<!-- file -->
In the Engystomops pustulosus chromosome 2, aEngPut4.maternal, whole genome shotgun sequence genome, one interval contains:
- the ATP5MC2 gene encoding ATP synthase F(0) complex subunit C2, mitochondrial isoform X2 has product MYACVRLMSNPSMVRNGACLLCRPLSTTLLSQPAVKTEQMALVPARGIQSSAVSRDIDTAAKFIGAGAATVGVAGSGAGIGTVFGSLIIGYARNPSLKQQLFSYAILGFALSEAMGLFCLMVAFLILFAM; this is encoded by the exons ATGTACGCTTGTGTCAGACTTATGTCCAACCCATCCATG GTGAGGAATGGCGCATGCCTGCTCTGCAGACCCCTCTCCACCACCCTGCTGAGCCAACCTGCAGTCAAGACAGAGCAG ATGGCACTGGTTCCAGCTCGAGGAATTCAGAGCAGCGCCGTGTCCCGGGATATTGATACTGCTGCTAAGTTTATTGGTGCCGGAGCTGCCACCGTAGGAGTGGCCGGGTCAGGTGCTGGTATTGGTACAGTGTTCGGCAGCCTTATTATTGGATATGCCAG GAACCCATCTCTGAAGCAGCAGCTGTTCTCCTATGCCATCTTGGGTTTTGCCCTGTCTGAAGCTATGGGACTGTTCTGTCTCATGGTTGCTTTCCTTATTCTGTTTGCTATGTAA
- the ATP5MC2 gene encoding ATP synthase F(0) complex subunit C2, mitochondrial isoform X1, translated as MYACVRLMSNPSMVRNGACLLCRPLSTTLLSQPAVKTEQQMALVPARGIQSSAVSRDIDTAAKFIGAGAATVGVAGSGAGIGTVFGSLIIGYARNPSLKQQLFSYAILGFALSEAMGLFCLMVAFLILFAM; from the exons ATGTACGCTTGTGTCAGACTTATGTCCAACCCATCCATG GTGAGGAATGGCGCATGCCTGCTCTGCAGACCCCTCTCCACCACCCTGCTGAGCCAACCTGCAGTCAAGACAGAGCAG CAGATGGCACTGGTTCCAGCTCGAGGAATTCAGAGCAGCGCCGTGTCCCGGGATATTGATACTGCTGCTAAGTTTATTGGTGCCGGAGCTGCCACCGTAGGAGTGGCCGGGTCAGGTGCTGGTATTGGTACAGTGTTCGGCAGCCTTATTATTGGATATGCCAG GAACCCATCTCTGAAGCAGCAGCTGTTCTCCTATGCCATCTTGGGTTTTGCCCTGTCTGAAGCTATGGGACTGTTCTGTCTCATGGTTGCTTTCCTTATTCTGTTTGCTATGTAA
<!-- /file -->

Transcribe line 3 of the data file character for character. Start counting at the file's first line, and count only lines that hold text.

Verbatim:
- the ATP5MC2 gene encoding ATP synthase F(0) complex subunit C2, mitochondrial isoform X1, translated as MYACVRLMSNPSMVRNGACLLCRPLSTTLLSQPAVKTEQQMALVPARGIQSSAVSRDIDTAAKFIGAGAATVGVAGSGAGIGTVFGSLIIGYARNPSLKQQLFSYAILGFALSEAMGLFCLMVAFLILFAM; from the exons ATGTACGCTTGTGTCAGACTTATGTCCAACCCATCCATG GTGAGGAATGGCGCATGCCTGCTCTGCAGACCCCTCTCCACCACCCTGCTGAGCCAACCTGCAGTCAAGACAGAGCAG CAGATGGCACTGGTTCCAGCTCGAGGAATTCAGAGCAGCGCCGTGTCCCGGGATATTGATACTGCTGCTAAGTTTATTGGTGCCGGAGCTGCCACCGTAGGAGTGGCCGGGTCAGGTGCTGGTATTGGTACAGTGTTCGGCAGCCTTATTATTGGATATGCCAG GAACCCATCTCTGAAGCAGCAGCTGTTCTCCTATGCCATCTTGGGTTTTGCCCTGTCTGAAGCTATGGGACTGTTCTGTCTCATGGTTGCTTTCCTTATTCTGTTTGCTATGTAA